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Social Media Platforms by Monthly Active Users [Graphic]

April 5, 2014 1 comment

A few years ago, I put together a graphic illustrating the size of many of the top social media sites in comparison to one another. It’s about time I did a revision – so here is one for 2014 in case you happen to find it helpful.

Social Media Platforms by Monthly Active Users 2014

Social Media Platforms by Monthly Active Users 2014

Notes about the methodology:

  • This version illustrates Monthly Active Users (MAU) instead of Total Users. Total users has become a meaningless number as the use of social media has continued to rise, as many more people have occasion to create multiple accounts (particularly spammers). Moreover, social media is no longer trying desperately to convince the mainstream world that it is important; it’s got that locked down. Now it’s trying to convince the mainstream world that it is relevant and useful (primarily to drive commerce).
  • Several platforms (Flickr, Foursquare, Reddit, Tumblr, Vine, and WordPress) don’t readily publish statistics on their monthly active users. This is almost certainly because those numbers are lower than they would like them to be – so they try to cheat by using numbers like “views” or “posts published.” I thought it important to call out that they’re trying to buck the trend toward disclosure by noting them on the chart.
  • Wikipedia is in the unfortunate position of being a vital centerpiece of digital life, but having comparatively fewer monthly active users because of the passion and knowledge required to be a Wikipedian. Participating in Wikipedia requires coding knowledge, as well as objectivity – to keep entries as objective as possible, people with a connection to topics are discouraged from contributing to those entries.

Linkedin is Killing Products/Services Pages in Favor of Showcase Pages: What This Means for You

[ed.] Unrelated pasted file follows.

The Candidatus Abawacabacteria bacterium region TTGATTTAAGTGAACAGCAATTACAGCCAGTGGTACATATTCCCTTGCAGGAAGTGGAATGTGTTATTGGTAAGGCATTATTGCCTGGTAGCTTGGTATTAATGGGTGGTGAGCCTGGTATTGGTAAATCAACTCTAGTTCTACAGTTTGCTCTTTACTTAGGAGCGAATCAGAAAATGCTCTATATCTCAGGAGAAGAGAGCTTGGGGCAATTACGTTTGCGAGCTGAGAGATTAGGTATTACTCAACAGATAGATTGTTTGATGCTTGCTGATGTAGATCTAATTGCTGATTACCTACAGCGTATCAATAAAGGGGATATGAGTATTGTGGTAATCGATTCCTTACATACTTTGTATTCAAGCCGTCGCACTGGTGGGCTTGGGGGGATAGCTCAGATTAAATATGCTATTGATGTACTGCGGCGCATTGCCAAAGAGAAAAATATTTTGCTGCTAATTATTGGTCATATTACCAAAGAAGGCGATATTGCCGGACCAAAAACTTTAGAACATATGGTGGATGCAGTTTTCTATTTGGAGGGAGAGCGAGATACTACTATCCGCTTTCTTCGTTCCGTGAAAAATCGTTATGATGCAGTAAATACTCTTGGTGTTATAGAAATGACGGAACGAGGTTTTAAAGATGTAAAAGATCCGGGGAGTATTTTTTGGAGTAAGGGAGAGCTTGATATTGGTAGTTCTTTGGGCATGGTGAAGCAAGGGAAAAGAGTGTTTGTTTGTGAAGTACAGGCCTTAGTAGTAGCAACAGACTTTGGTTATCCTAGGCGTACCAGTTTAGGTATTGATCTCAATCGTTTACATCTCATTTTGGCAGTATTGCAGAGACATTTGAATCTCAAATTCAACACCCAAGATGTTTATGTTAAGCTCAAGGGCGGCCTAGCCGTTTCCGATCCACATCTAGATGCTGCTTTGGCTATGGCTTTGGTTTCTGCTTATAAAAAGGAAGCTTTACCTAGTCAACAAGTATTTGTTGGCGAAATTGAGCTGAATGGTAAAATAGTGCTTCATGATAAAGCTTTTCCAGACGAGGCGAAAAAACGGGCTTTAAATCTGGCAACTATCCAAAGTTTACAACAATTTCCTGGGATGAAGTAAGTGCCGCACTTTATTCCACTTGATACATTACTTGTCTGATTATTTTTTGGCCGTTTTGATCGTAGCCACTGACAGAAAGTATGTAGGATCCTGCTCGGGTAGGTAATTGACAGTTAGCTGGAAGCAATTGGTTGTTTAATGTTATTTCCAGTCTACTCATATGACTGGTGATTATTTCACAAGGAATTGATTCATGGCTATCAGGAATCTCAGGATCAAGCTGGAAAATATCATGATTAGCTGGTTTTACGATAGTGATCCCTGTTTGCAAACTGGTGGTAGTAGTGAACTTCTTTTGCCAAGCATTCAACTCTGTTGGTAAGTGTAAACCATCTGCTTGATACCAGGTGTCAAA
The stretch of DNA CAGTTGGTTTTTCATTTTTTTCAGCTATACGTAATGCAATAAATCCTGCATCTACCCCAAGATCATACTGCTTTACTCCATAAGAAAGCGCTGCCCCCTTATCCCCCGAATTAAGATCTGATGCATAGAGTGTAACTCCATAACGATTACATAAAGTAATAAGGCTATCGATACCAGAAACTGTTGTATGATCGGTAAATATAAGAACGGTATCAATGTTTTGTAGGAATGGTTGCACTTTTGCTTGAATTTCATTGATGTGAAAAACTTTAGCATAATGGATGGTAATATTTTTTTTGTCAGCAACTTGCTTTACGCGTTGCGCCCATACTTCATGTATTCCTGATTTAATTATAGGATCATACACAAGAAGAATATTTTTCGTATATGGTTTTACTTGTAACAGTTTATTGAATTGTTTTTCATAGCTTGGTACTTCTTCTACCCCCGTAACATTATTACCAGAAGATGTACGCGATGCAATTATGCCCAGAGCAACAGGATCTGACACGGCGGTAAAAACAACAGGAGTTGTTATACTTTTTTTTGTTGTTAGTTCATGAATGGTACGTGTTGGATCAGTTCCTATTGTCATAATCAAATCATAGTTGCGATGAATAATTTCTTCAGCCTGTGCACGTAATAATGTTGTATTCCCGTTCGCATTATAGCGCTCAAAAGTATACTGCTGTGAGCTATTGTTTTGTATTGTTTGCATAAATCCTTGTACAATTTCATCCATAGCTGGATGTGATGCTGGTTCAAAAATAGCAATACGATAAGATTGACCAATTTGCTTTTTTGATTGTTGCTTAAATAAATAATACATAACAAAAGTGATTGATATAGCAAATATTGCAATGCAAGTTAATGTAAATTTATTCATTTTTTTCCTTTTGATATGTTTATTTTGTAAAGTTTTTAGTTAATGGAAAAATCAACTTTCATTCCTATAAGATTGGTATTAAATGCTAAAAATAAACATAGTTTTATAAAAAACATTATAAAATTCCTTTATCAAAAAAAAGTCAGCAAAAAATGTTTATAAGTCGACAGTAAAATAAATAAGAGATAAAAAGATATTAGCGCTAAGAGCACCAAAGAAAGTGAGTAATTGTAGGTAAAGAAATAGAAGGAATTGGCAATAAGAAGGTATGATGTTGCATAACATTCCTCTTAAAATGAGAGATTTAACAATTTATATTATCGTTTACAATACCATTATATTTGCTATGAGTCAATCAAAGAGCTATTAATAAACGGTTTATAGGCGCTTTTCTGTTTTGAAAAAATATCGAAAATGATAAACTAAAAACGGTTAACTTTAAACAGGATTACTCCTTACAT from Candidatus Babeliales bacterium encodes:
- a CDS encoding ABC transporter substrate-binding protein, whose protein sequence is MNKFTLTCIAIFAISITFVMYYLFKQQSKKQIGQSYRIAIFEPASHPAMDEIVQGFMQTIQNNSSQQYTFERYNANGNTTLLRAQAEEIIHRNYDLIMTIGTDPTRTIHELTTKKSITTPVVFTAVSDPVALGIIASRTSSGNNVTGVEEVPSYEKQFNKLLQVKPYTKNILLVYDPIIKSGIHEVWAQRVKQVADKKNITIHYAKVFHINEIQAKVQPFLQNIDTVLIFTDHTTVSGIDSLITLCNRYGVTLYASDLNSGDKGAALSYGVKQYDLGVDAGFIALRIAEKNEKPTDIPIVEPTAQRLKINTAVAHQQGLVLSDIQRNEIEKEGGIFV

March 27, 2014 Leave a comment

Last week, employment-oriented social networking platform Linkedin announced that it was killing the “Products/Services” section of Company pages in favor for what is calling “Showcase Pages.” If you currently manage a company page you have until April 25, 2014 to make the switch.

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What You Lose:

  • YouTube Embed: Products/Services pages permitted Company Page managers to embed a YouTube video on the page
  • Rotating Banners: You’ll no longer be able to rotate feature images calling out special offers or features at the top of the main products/services page
  • Bullet Points: This feature is not available in Showcase Pages – the only option for adding information about a product is to post updates (which tile down in chronological order)
  • Recommendations: The only third party endorsement on a Showcase Page is the followers, whereas Product/Services pages allowed customers to post reviews
  • Disclaimer: Product/Service pages allowed disclaimers at the bottom of pages
  • Special Promotions: Previously users had the option to include some brief text and a link to a special promotion related to the product
  • Contacts: Each product had the option to list Linkedin profiles for employees at an organization that could be contacted for more information

What You Gain:

  • A Giant Cover Image: Showcase pages have a cover image at the top that is considerably larger than the cover image for Company Pages: 974 x 330 pixels (max size 2MB). One note: you’ll want to be careful how you use this image (and perhaps add a gradient at the bottom) as the bottom third is taken up by overlayed content (the page title, a follow button, and an avatar image). This could be an implication that Linkedin intends to change the cover image size for Company Profiles as well.
  • Diversification: Users can now follow individual Showcase Pages without following the Company Page they are associated with. For umbrella brands, this will be helpful for reaching audiences that might be interested in an individual product line, but not interested in
  • Search Visibility: Showcase Pages now appear in Linkedin’s graph search, which is the biggest positive development about Showcase Pages:

Linkedin Showcase Pages Appear in Search

 

I can’t blame Linkedin for this change; I’m sure it was driven by a lack of traffic to the product/service pages – which tend to be stagnant once they’re created by an organization. Hopefully Showcase Pages will drive more traffic and spur companies to be more active about publishing timely information about themselves on Linkedin, because it’s truly a fantastic platform with a large and valuable audience.

 

 

Google Needs to Offer a Social Media Monitoring Service

July 9, 2013 3 comments

Google's Index of the Web vs. Social Media Monitoring Tools